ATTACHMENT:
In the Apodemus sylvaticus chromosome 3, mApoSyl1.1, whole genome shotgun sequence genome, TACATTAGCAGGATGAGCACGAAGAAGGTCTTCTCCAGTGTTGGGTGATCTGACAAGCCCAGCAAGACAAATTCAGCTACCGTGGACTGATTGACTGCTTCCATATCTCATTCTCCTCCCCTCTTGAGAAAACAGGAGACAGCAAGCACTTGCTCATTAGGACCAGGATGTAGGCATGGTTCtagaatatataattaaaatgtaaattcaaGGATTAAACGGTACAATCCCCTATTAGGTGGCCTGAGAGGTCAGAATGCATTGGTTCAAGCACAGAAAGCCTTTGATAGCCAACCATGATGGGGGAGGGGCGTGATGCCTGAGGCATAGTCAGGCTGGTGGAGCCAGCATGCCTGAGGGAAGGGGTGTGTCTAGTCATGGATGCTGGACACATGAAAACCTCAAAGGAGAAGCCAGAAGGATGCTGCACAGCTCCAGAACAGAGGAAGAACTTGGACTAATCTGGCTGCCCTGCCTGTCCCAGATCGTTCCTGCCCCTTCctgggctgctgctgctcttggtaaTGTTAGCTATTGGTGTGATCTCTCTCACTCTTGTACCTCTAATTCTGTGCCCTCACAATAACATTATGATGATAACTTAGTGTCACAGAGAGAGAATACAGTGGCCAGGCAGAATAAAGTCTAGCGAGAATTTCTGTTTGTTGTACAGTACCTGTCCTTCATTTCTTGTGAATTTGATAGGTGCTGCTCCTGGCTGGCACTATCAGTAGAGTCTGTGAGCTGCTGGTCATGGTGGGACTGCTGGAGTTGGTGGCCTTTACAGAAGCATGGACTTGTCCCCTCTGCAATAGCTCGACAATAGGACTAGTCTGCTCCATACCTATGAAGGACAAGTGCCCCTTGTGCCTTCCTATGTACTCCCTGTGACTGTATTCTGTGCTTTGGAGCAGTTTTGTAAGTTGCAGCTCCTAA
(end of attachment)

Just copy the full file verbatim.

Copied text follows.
In the Apodemus sylvaticus chromosome 3, mApoSyl1.1, whole genome shotgun sequence genome, TACATTAGCAGGATGAGCACGAAGAAGGTCTTCTCCAGTGTTGGGTGATCTGACAAGCCCAGCAAGACAAATTCAGCTACCGTGGACTGATTGACTGCTTCCATATCTCATTCTCCTCCCCTCTTGAGAAAACAGGAGACAGCAAGCACTTGCTCATTAGGACCAGGATGTAGGCATGGTTCtagaatatataattaaaatgtaaattcaaGGATTAAACGGTACAATCCCCTATTAGGTGGCCTGAGAGGTCAGAATGCATTGGTTCAAGCACAGAAAGCCTTTGATAGCCAACCATGATGGGGGAGGGGCGTGATGCCTGAGGCATAGTCAGGCTGGTGGAGCCAGCATGCCTGAGGGAAGGGGTGTGTCTAGTCATGGATGCTGGACACATGAAAACCTCAAAGGAGAAGCCAGAAGGATGCTGCACAGCTCCAGAACAGAGGAAGAACTTGGACTAATCTGGCTGCCCTGCCTGTCCCAGATCGTTCCTGCCCCTTCctgggctgctgctgctcttggtaaTGTTAGCTATTGGTGTGATCTCTCTCACTCTTGTACCTCTAATTCTGTGCCCTCACAATAACATTATGATGATAACTTAGTGTCACAGAGAGAGAATACAGTGGCCAGGCAGAATAAAGTCTAGCGAGAATTTCTGTTTGTTGTACAGTACCTGTCCTTCATTTCTTGTGAATTTGATAGGTGCTGCTCCTGGCTGGCACTATCAGTAGAGTCTGTGAGCTGCTGGTCATGGTGGGACTGCTGGAGTTGGTGGCCTTTACAGAAGCATGGACTTGTCCCCTCTGCAATAGCTCGACAATAGGACTAGTCTGCTCCATACCTATGAAGGACAAGTGCCCCTTGTGCCTTCCTATGTACTCCCTGTGACTGTATTCTGTGCTTTGGAGCAGTTTTGTAAGTTGCAGCTCCTAA